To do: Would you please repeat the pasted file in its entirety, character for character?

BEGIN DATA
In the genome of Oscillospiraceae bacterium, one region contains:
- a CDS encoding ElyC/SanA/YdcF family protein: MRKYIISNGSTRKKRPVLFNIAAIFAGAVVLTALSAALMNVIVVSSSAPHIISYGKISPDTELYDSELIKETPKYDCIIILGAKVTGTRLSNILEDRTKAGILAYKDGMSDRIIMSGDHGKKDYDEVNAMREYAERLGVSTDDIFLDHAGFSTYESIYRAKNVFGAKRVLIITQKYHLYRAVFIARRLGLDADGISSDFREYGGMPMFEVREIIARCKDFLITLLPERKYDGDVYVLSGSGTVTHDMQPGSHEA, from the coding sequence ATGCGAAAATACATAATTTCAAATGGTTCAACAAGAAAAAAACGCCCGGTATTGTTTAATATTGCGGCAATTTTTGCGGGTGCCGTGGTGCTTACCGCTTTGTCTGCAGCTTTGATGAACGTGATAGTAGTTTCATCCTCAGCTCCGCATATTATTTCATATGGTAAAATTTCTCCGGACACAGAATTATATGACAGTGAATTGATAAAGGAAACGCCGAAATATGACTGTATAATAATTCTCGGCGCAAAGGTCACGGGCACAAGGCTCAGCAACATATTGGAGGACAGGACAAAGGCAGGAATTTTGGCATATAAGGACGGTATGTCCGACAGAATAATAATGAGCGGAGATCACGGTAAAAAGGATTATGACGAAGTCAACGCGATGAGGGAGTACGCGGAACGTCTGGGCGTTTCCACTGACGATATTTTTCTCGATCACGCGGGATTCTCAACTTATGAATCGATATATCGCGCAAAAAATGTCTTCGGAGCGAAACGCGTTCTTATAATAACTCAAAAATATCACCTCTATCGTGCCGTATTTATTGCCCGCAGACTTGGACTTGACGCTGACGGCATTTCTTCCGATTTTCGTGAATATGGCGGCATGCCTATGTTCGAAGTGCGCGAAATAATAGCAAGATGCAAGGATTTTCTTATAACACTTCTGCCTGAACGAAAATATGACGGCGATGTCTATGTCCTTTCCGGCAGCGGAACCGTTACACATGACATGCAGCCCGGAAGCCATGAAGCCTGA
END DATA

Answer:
In the genome of Oscillospiraceae bacterium, one region contains:
- a CDS encoding ElyC/SanA/YdcF family protein: MRKYIISNGSTRKKRPVLFNIAAIFAGAVVLTALSAALMNVIVVSSSAPHIISYGKISPDTELYDSELIKETPKYDCIIILGAKVTGTRLSNILEDRTKAGILAYKDGMSDRIIMSGDHGKKDYDEVNAMREYAERLGVSTDDIFLDHAGFSTYESIYRAKNVFGAKRVLIITQKYHLYRAVFIARRLGLDADGISSDFREYGGMPMFEVREIIARCKDFLITLLPERKYDGDVYVLSGSGTVTHDMQPGSHEA, from the coding sequence ATGCGAAAATACATAATTTCAAATGGTTCAACAAGAAAAAAACGCCCGGTATTGTTTAATATTGCGGCAATTTTTGCGGGTGCCGTGGTGCTTACCGCTTTGTCTGCAGCTTTGATGAACGTGATAGTAGTTTCATCCTCAGCTCCGCATATTATTTCATATGGTAAAATTTCTCCGGACACAGAATTATATGACAGTGAATTGATAAAGGAAACGCCGAAATATGACTGTATAATAATTCTCGGCGCAAAGGTCACGGGCACAAGGCTCAGCAACATATTGGAGGACAGGACAAAGGCAGGAATTTTGGCATATAAGGACGGTATGTCCGACAGAATAATAATGAGCGGAGATCACGGTAAAAAGGATTATGACGAAGTCAACGCGATGAGGGAGTACGCGGAACGTCTGGGCGTTTCCACTGACGATATTTTTCTCGATCACGCGGGATTCTCAACTTATGAATCGATATATCGCGCAAAAAATGTCTTCGGAGCGAAACGCGTTCTTATAATAACTCAAAAATATCACCTCTATCGTGCCGTATTTATTGCCCGCAGACTTGGACTTGACGCTGACGGCATTTCTTCCGATTTTCGTGAATATGGCGGCATGCCTATGTTCGAAGTGCGCGAAATAATAGCAAGATGCAAGGATTTTCTTATAACACTTCTGCCTGAACGAAAATATGACGGCGATGTCTATGTCCTTTCCGGCAGCGGAACCGTTACACATGACATGCAGCCCGGAAGCCATGAAGCCTGA